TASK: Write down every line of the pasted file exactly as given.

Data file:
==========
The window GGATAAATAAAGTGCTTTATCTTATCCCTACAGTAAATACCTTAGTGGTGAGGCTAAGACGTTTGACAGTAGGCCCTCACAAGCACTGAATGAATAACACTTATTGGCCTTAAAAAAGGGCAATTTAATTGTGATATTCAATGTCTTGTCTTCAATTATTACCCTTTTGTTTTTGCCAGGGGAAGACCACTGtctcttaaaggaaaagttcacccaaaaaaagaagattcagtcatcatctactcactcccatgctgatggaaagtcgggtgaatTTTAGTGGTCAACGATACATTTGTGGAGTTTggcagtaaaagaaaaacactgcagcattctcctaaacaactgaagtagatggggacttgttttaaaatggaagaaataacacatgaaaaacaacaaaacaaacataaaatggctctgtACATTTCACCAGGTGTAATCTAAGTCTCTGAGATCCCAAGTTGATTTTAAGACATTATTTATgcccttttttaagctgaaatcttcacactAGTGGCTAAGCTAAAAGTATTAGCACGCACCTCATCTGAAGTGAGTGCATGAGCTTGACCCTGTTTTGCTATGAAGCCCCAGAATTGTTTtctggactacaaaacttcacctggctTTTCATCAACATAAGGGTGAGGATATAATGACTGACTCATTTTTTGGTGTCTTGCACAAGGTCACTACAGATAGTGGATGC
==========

The window GGATAAATAAAGTGCTTTATCTTATCCCTACAGTAAATACCTTAGTGGTGAGGCTAAGACGTTTGACAGTAGGCCCTCACAAGCACTGAATGAATAACACTTATTGGCCTTAAAAAAGGGCAATTTAATTGTGATATTCAATGTCTTGTCTTCAATTATTACCCTTTTGTTTTTGCCAGGGGAAGACCACTGtctcttaaaggaaaagttcacccaaaaaaagaagattcagtcatcatctactcactcccatgctgatggaaagtcgggtgaatTTTAGTGGTCAACGATACATTTGTGGAGTTTggcagtaaaagaaaaacactgcagcattctcctaaacaactgaagtagatggggacttgttttaaaatggaagaaataacacatgaaaaacaacaaaacaaacataaaatggctctgtACATTTCACCAGGTGTAATCTAAGTCTCTGAGATCCCAAGTTGATTTTAAGACATTATTTATgcccttttttaagctgaaatcttcacactAGTGGCTAAGCTAAAAGTATTAGCACGCACCTCATCTGAAGTGAGTGCATGAGCTTGACCCTGTTTTGCTATGAAGCCCCAGAATTGTTTtctggactacaaaacttcacctggctTTTCATCAACATAAGGGTGAGGATATAATGACTGACTCATTTTTTGGTGTCTTGCACAAGGTCACTACAGATAGTGGATGC